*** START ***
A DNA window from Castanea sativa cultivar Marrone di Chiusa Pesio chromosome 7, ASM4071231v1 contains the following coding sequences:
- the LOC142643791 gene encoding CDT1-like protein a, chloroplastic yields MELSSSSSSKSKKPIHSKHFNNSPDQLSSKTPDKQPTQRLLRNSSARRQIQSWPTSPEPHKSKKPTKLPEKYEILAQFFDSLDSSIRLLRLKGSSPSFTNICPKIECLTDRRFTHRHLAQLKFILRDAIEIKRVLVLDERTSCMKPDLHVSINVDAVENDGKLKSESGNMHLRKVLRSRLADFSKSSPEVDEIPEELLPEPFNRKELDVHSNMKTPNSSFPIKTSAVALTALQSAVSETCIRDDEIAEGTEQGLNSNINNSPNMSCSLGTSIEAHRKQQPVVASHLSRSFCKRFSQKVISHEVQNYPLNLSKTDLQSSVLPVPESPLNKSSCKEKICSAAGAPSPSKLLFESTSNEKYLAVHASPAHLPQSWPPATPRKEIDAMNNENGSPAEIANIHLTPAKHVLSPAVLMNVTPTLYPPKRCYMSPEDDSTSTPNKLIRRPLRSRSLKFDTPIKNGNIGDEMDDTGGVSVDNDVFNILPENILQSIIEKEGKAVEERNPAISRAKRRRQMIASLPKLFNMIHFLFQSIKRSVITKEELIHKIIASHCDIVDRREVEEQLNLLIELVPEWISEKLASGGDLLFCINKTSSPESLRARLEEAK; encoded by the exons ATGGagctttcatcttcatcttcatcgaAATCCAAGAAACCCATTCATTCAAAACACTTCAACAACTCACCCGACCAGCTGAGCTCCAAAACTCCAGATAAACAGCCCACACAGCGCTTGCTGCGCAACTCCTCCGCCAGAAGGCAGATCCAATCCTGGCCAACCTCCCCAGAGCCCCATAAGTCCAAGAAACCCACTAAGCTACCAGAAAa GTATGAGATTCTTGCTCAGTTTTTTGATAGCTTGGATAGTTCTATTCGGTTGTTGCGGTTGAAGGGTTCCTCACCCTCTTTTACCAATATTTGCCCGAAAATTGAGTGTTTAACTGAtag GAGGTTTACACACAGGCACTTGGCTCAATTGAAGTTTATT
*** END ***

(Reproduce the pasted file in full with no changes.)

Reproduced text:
A DNA window from Castanea sativa cultivar Marrone di Chiusa Pesio chromosome 7, ASM4071231v1 contains the following coding sequences:
- the LOC142643791 gene encoding CDT1-like protein a, chloroplastic yields MELSSSSSSKSKKPIHSKHFNNSPDQLSSKTPDKQPTQRLLRNSSARRQIQSWPTSPEPHKSKKPTKLPEKYEILAQFFDSLDSSIRLLRLKGSSPSFTNICPKIECLTDRRFTHRHLAQLKFILRDAIEIKRVLVLDERTSCMKPDLHVSINVDAVENDGKLKSESGNMHLRKVLRSRLADFSKSSPEVDEIPEELLPEPFNRKELDVHSNMKTPNSSFPIKTSAVALTALQSAVSETCIRDDEIAEGTEQGLNSNINNSPNMSCSLGTSIEAHRKQQPVVASHLSRSFCKRFSQKVISHEVQNYPLNLSKTDLQSSVLPVPESPLNKSSCKEKICSAAGAPSPSKLLFESTSNEKYLAVHASPAHLPQSWPPATPRKEIDAMNNENGSPAEIANIHLTPAKHVLSPAVLMNVTPTLYPPKRCYMSPEDDSTSTPNKLIRRPLRSRSLKFDTPIKNGNIGDEMDDTGGVSVDNDVFNILPENILQSIIEKEGKAVEERNPAISRAKRRRQMIASLPKLFNMIHFLFQSIKRSVITKEELIHKIIASHCDIVDRREVEEQLNLLIELVPEWISEKLASGGDLLFCINKTSSPESLRARLEEAK; encoded by the exons ATGGagctttcatcttcatcttcatcgaAATCCAAGAAACCCATTCATTCAAAACACTTCAACAACTCACCCGACCAGCTGAGCTCCAAAACTCCAGATAAACAGCCCACACAGCGCTTGCTGCGCAACTCCTCCGCCAGAAGGCAGATCCAATCCTGGCCAACCTCCCCAGAGCCCCATAAGTCCAAGAAACCCACTAAGCTACCAGAAAa GTATGAGATTCTTGCTCAGTTTTTTGATAGCTTGGATAGTTCTATTCGGTTGTTGCGGTTGAAGGGTTCCTCACCCTCTTTTACCAATATTTGCCCGAAAATTGAGTGTTTAACTGAtag GAGGTTTACACACAGGCACTTGGCTCAATTGAAGTTTATT